Vacuum wall scalers aren't exactly a new invention. But, dang it, the Air Force is eyeballing the technology to allow special forces units to scale buildings — Spider-Man style. Now we're talking.
In an Air Force-sponsored competition, engineering teams from 17 universities had a chance to win $50,000 if they could come up with a design that would allow a four-person team to scale a building or mountain without a grappling hook.
The condition? The system had to be under 20 pounds. Only one university succeeded: Utah State University's "Ascending Aggies." Their invention: the PVAC aka Personal Vacuum Assisted Climber.
Deseret News had a chance to chat up a few of the engineering students, and here's what they had to say:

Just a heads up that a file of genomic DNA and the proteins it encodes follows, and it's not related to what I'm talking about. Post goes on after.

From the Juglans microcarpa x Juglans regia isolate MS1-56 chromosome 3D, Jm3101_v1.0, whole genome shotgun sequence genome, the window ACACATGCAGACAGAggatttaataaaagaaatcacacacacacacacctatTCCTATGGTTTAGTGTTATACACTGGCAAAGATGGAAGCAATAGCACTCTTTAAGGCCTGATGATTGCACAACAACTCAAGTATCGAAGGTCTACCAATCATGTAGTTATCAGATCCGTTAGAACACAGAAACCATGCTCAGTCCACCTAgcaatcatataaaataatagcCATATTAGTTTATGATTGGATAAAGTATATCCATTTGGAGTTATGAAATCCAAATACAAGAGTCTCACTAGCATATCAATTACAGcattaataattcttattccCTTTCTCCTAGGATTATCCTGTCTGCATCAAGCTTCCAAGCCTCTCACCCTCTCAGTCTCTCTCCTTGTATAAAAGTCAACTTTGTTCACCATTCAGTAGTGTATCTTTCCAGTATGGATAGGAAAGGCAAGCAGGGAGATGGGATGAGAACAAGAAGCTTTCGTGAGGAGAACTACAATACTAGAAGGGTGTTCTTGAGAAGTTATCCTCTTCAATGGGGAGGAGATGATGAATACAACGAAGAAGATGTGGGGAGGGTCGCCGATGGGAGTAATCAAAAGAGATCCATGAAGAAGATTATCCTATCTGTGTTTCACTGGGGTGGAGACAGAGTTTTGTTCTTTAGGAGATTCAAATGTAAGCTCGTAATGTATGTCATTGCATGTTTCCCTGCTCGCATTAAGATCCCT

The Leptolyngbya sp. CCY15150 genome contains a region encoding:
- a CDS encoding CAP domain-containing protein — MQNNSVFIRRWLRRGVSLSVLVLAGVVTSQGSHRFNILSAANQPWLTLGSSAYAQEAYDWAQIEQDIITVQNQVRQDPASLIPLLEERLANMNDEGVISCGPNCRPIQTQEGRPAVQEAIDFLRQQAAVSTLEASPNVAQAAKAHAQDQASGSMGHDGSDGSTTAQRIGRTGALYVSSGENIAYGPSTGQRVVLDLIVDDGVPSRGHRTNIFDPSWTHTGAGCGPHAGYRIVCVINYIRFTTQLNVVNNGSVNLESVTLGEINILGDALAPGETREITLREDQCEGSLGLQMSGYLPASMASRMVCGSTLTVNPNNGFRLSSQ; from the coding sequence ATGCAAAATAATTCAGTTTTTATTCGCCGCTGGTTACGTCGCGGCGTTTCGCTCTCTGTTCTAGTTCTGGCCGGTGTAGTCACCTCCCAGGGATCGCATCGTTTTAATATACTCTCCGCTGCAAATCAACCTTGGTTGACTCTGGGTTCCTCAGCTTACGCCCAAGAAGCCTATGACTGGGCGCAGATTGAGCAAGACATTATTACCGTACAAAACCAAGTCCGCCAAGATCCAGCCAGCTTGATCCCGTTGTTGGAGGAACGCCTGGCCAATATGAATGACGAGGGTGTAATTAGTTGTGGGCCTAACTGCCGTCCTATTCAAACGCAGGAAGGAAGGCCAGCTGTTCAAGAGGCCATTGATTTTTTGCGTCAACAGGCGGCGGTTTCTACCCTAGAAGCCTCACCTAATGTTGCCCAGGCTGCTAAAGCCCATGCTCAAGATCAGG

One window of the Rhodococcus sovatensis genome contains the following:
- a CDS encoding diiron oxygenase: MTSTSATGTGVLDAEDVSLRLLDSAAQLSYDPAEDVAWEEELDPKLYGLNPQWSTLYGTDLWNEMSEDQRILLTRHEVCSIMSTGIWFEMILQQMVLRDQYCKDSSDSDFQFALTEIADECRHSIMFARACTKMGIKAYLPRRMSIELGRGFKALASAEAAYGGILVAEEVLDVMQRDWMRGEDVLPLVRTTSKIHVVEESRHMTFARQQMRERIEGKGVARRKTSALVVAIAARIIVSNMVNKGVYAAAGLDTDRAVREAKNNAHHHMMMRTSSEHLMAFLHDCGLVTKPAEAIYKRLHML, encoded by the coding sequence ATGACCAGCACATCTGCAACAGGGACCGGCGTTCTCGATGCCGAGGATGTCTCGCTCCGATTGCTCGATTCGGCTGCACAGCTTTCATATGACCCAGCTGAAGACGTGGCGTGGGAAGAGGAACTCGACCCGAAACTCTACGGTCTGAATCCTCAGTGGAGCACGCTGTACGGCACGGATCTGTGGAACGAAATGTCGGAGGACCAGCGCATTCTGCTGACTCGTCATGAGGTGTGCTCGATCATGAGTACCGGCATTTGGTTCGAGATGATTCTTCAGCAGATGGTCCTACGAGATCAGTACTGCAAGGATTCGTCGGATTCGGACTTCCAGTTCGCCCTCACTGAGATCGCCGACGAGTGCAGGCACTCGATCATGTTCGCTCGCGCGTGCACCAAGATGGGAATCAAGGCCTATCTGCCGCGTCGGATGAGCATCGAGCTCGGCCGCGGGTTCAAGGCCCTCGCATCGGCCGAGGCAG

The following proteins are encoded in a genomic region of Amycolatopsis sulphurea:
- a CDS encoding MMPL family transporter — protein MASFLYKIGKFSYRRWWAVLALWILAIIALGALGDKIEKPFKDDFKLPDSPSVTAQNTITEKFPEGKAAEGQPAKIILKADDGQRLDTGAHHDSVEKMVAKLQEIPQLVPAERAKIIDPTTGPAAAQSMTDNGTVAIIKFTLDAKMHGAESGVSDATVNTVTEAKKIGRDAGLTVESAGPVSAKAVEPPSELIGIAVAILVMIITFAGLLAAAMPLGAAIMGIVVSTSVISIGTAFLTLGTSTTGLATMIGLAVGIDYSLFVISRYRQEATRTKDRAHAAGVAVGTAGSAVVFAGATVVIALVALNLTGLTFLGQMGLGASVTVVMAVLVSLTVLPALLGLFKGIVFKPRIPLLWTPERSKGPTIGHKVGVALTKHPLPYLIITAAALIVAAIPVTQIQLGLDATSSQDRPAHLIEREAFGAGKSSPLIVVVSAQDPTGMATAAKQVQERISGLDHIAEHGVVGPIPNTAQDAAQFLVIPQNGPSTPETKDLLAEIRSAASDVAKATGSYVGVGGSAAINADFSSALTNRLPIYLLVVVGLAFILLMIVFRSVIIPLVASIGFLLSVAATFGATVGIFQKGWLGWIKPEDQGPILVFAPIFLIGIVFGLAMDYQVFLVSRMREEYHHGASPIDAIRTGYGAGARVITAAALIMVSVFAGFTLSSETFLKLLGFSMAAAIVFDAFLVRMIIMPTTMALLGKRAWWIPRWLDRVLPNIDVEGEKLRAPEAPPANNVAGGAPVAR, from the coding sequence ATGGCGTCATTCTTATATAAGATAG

The USU team's design used vacuum suction pads to enable two climbers to quickly scale the wall. "It's almost like the motion of climbing a ladder," mechanical engineering student Garrett Vaughan said, "or if you wanna talk superheroes, maybe you can consider Spider-Man."
This isn't your average vacuum backpack. Each side pulls 4.5 psi of force. "To power it, we've got batteries in an ice cream bucket," said team member Steven Daniels.
The foamy ends conform to the shape of the wall, and on the feet are a type of vinyl liner for traction.
Each of the 16
losers universities also received $20,000 for their contributions, but USU is the only one to walk away with the grand prize and a chance to grab up another $100,000 to improve on its current design; namely to make it lighter and more usable.
That's fine and dandy, now let's get some S.W.A.T. teams suited up in these climbers to climb some skyscrapers!
Video of the vac-suit in action below. Note: it's pretty loud, which won't do much for being stealthy when New York is being attacked by Green Goblins.